Ovi -
we cover every issue
Stop human trafficking  
Ovi Bookshop - Free Ebook
Stop human trafficking
Ovi Language
Ovi on Facebook
Stop violence against women
Tony Zuvela - Cartoons, Illustrations
Stop human trafficking
BBC News :   - 
iBite :   - 
Sexiest First Lady
by Asa Butcher
2006-09-16 09:42:43
Print - Comment - Send to a Friend - More from this Author
DeliciousRedditFacebookDigg! StumbleUpon
The Sentinel
Clark Johnson
20th Century Fox, 2006

A free ticket and an intriguing trailer resulted in The Sentinel becoming the fourth film I chose to watch at the cinema this year. It was not a disappointing decision, especially considering how high my hopes were: Michael Douglas, Kiefer Sutherland, an In the Line of Fire type plot and an enticing tagline: In 141 years, there's never been a traitor in the Secret Service…Until Now.

Sounds good, huh! Well, it even moved up a notch when Kim Basinger's name appeared in the opening credits, so expectations were dangerously high for a movie I knew very little about. The film was based upon a novel by an author whom I have never encountered, but, from the film, it seems as though Gerald Petievich has a touch of Robert Ludlum about him.

Special Agent Pete Garrison (Douglas) discovers that somebody has managed to infiltrate the White House Secret Service and plans to assassinate the President from within. Following the murder of a White House Agent, David Breckinridge (Sutherland), Garrison's protégé and ex-friend, begins an investigation. Garrison is framed and blackmailed over his affair with the First Lady Sarah Ballentine (Basinger), but manages to escape and begins to prove his innocence and stop the assassination of the President.

The plots in these types of political betrayal stories can go one of two ways: complicated or more mixed up than Christmas lights in the loft. Thankfully, a modicum of concentration allowed me to follow the film to a natural conclusion and allowed me to guess the traitor within fifteen minutes. Yes, the film really is that straightforward, but it didn't reduce any of my viewing pleasure and that was because of one man: Kiefer Sutherland.

Sutherland's character Jack Bauer, err, I mean David Breckinridge, couldn't shake off the character for which Sutherland has become associated: 24's Jack Bauer. I expected Sutherland to shout, "Who are you working for?" every time he appeared on screen and waited to hear the CTU ringtone in his office, but I was disappointed on both counts. Kiefer is made for these security service roles and he certainly outshone Mr Douglas this time round.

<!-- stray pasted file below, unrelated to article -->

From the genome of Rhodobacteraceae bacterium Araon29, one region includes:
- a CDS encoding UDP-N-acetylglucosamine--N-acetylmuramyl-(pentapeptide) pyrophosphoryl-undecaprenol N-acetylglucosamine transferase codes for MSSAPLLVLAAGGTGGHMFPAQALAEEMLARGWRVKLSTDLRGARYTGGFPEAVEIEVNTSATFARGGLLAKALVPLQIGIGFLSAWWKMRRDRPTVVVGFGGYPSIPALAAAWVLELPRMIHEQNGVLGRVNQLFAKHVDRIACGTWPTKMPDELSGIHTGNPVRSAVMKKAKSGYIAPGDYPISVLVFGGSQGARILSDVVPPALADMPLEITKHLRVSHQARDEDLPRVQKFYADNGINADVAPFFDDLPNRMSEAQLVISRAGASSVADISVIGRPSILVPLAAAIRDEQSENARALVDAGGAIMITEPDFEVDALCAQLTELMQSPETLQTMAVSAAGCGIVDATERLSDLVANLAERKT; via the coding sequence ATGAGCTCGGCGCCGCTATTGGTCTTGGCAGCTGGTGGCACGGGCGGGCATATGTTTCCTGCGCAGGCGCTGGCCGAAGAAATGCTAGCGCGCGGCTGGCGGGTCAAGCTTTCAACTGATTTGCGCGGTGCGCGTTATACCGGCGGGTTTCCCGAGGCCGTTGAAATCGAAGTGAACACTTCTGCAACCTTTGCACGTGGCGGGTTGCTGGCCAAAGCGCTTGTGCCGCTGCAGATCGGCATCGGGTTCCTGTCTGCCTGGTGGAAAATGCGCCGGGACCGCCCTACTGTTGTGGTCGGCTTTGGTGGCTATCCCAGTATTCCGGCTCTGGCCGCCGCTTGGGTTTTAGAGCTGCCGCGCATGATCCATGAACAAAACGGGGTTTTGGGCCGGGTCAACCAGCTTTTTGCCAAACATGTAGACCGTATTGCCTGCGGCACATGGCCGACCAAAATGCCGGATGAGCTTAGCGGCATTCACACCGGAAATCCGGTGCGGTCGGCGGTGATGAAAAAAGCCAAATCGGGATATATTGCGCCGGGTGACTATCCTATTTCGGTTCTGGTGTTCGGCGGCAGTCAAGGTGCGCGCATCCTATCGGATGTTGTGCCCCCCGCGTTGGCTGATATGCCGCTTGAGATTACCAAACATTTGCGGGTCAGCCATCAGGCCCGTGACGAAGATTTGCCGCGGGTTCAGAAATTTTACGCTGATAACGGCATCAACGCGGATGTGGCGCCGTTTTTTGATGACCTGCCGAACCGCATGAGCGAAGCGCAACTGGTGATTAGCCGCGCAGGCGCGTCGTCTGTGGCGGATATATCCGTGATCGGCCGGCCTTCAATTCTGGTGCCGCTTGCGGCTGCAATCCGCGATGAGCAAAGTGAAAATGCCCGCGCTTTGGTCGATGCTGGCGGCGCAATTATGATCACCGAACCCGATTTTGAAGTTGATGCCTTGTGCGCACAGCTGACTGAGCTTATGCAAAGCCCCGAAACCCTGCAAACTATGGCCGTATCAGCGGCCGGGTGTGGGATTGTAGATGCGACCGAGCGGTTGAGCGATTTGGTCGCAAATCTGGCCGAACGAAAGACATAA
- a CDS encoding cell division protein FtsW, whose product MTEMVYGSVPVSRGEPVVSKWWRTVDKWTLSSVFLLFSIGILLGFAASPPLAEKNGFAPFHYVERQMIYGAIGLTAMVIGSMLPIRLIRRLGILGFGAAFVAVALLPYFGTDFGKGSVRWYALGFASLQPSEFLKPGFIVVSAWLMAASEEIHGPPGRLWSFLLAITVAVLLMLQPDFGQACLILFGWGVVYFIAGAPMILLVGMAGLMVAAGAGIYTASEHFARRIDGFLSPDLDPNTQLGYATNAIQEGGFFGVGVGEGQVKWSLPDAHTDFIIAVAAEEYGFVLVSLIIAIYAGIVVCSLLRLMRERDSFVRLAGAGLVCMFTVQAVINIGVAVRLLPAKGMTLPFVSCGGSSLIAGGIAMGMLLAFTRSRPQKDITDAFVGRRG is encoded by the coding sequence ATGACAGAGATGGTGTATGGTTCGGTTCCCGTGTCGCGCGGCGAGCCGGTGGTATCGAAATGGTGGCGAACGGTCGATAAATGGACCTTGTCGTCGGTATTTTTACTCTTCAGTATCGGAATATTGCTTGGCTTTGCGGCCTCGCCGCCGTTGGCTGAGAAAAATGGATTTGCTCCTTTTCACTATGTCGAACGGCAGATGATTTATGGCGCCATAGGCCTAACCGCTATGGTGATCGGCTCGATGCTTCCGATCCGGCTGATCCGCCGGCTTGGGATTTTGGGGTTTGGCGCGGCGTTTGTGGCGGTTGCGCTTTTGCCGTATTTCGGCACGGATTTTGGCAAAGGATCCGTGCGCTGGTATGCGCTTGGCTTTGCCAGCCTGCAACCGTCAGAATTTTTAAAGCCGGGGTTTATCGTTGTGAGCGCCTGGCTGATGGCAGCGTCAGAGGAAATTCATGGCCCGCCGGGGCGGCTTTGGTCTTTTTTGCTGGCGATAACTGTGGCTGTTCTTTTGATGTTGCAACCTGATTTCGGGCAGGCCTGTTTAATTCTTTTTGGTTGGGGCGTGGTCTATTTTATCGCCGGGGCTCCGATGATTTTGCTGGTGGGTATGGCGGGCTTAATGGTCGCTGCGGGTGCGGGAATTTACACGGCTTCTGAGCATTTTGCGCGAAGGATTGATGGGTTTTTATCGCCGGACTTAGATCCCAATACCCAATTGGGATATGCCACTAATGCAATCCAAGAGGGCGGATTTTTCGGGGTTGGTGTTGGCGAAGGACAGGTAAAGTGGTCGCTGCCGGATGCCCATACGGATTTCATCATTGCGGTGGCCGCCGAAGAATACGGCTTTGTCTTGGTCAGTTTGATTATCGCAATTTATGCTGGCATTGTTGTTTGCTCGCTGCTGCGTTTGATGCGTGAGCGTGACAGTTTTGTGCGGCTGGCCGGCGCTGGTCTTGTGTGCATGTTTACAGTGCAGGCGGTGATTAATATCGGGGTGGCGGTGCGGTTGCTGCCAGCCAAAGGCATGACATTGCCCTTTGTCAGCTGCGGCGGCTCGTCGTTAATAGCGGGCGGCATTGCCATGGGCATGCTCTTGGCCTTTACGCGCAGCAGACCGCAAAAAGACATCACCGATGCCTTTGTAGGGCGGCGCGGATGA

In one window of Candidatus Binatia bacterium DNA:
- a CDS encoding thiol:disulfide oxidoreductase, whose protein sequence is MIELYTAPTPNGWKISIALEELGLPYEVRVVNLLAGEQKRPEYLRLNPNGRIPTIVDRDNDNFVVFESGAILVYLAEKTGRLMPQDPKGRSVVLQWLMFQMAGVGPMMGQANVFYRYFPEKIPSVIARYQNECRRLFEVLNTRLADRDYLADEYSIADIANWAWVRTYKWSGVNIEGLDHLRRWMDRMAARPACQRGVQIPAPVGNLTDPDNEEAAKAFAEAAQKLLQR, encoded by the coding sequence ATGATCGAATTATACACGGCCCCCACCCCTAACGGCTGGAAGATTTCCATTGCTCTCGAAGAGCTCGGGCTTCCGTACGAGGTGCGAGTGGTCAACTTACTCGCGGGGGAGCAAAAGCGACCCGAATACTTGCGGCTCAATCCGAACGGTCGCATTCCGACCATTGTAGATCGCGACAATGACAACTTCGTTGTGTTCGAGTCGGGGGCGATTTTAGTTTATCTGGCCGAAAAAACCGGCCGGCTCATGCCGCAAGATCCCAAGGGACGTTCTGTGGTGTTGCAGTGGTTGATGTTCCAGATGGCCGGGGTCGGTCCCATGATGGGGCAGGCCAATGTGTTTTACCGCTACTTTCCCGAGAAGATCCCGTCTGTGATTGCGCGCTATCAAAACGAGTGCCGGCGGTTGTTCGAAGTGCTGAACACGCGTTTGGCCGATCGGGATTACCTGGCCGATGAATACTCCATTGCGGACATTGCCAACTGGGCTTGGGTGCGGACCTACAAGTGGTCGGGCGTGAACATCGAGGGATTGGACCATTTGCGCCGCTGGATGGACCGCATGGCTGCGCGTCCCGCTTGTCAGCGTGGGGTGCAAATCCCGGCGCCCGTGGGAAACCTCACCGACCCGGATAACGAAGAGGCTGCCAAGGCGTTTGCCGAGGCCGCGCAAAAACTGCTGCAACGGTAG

My problem with Douglas in this film began two weeks ago when I watched The American President again. A fortnight ago he was president, three days ago he was an international smuggler/CIA agent in The In-Laws and now he is suddenly demoted to mere bodyguard, this was too baffling. However, Douglas wasn't the only one to suffer from past role association, actually this next one was even worse.

The president was played by David Rasche, who played Sledge Hammer, the dumb violent police detective, in the TV series of the same name twenty years ago. Each time he appeared on screen my brain was trying desperately to place him because something about him told me he should be the last person to portray the American president; ok, Dame Edna Everage should be the last person, but…

The Sentinel has some cool technology/cyber effects and the film was more of a 'Behind the Scenes with the Secret Service', but it was a good way to spend a couple hours. My suggestion is to ignore the plot holes, concentrate on the ever beautiful Kim Basinger, who is one of the sexiest First Ladies to appear on film, and don't get hung up trying to remember exactly what 'sentinel' means - one that keeps guard, by the way.

Print - Comment - Send to a Friend - More from this Author

Get it off your chest
 (comments policy)

© Copyright CHAMELEON PROJECT Tmi 2005-2008  -  Sitemap  -  Add to favourites  -  Link to Ovi
Privacy Policy  -  Contact  -  RSS Feeds  -  Search  -  Submissions  -  Subscribe  -  About Ovi